Destruction of the Temple
Today’s reading is filled with scary and mysterious end times stuff: tribulation, a blacked-out sun, the heavens shaking. Throughout history, people have tried to understand the meaning of this mysterious language, reading the signs of the times, wondering if the end is near. That list includes saints and popes from the early middle ages. More recently, I recall a Christian radio evangelist, Harold Camping, who predicted the end would occur on September 6, 1994. When it didn’t, he revised the date to the September 29th and then again to October 2nd. He later predicted March 31, 1995; then May 21, 2011; then later still, October 21, 2011. Finally, he gave up, declaring that nobody can know.
As far as I can tell, there seems to be one commonality of all end-time predictions: they’ve all been wrong.
The words and phrases Jesus uses in today’s Gospel, likely arouse questions for us, so perhaps a bit of an explanation is helpful. He said, The sun will be darkened….the stars will fall from the sky, and the powers in the heavens will be shaken…. There are two layers of meaning to this.
On one level, Jesus is giving us a clue of the coming fall of Jerusalem and its Temple. For the Jews the Temple was a microcosm of the entire universe. It’s been described that inside the temple, the veils were embroidered with images of the stars and constellations. “The seven lights of the menorah represented the sun, the moon, and the five known planets.”[i] With that in mind, we should also understand that for the ancient Jewish people, the Temple was the center of their universe, the meeting point of heaven and earth. We can imagine how its destruction would affect them.
To stamp out a Jewish rebellion that occurred roughly 40 years after Jesus offered the words we hear in today’s Gospel, Titus, the Roman general who would later become emperor, began a 5-month siege that slowly brought death and horror upon the Jews, until at last his armies breached the walls, burned the city and reduced the magnificent Temple to a mere heap of rubble.
For the Jewish people this would be the cataclysmic event to mark the end of an age. We should also understand that for the Jewish people, 40 years was meant to represent a generation. Indeed that generation to whom Jesus spoke saw the tribulation, the sun darkened, the moon’s light was dimmed, and the stars falling from the sky, as the Temple was destroyed.
But as I said, there’s a second level of meaning to Jesus’ words today: He was also speaking about his death that was very soon to come.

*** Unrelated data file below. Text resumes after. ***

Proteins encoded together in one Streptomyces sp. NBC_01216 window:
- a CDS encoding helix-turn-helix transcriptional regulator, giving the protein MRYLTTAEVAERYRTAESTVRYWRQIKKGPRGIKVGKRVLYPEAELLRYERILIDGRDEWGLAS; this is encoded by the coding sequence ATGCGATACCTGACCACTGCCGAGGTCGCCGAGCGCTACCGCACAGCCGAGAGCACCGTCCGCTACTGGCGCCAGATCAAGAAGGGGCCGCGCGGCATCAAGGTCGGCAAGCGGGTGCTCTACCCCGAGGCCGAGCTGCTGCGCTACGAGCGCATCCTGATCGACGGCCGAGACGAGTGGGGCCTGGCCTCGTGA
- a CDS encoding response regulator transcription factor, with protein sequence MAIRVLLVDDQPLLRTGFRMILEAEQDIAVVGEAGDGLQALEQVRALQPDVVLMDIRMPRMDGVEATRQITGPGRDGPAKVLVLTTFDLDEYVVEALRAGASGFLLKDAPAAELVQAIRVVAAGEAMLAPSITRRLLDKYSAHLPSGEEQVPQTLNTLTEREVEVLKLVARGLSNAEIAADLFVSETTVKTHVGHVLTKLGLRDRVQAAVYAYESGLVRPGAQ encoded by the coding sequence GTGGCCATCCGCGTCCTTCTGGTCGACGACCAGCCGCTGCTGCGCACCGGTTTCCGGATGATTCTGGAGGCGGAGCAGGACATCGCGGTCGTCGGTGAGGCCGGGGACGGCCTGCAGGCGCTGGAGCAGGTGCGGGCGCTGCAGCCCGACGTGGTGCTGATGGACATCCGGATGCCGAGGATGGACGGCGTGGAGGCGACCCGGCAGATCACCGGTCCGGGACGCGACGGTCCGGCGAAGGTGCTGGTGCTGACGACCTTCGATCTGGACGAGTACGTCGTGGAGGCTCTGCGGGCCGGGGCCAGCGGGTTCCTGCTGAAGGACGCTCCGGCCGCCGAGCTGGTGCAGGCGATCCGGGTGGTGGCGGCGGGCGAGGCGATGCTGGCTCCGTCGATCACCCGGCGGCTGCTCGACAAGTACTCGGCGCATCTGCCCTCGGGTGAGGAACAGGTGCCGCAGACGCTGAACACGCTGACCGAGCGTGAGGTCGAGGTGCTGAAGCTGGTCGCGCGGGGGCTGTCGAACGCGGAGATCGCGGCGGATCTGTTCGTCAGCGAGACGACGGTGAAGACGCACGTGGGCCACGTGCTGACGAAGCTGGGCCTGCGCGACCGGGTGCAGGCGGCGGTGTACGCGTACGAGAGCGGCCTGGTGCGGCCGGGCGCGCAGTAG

As the evangelists describe it, at noon, darkness came over the whole land (15:33), the earth quaked, and the veil of the sanctuary was torn in two (Mt 27:51). With this in mind, we recall how Jesus had likened himself as the new temple (Jn 2:19-22), the new and definitive place where God would dwell among His people. And so, on Calvary, the destruction of this new temple, Jesus’ body, was the cataclysmic event that would mark the end of an age.
Both of these layers of meaning speak to an end, an undoing of creation in a sense. It makes me think of St. Paul’s words to the Christians of Corinth—and by extension, to us: “Do you not know that your body is a temple of the holy Spirit?” (1 Cor 6:19). Yes, our bodies. I remember asking a doctor, “At what point in our lives do our bodies begin to atrophy or begin their decline?” She said that it was somewhere around the age of 20, which ought to make us all feel good(!). It’s true: like Jesus’ body, and like the Temple itself, these temples as we know them, will one day come to an end: the stars will fall, the light will become dimmed, tribulation.
I realize that the thought of death gives some of us anxiety.
While on one hand, I get it, I also think we would do well to remind ourselves what our faith tells us about death and what follows it. Having recently celebrated All Souls Day, and as we pray for our loved ones, including those represented on our Altar for the Dead, I also bear in mind how the death of those we love weighs on our hearts. For this, let us remember that death does not get the last word, even though we all will face it.
So, for all the ways that the end of days is beyond our knowing—both our own, but also of the whole universal order—our task is not to figure it out, but instead to ready ourselves. From the time we are baptized—odd as it sounds—we are preparing ourselves for death and what follows it.
Perhaps one of the reasons death gives us anxiety is that on some level, we know our hearts aren’t ready. Maybe we fear meeting our maker and having to reconcile with having ignored what he’s been calling us to or for our lukewarm response. So, if you only had a month, a week, a day, what would you change? What would you put your energies into?
As we pray, in a few minutes from now, “Thy Kingdom come…”, and as we receive the promise of our Baptism that’s held in the Eucharist—food to help us as we move a little closer to our end of days—let us remember that now is what matters—this moment, today. Let us put our hearts in order, as though this is our last chance to get it right on this side of death.
[i] Healy, Mary. Gospel of Mark, The (Catholic Commentary on Sacred Scripture) (pp. 267-273). Baker Book Group - A. Kindle Edition.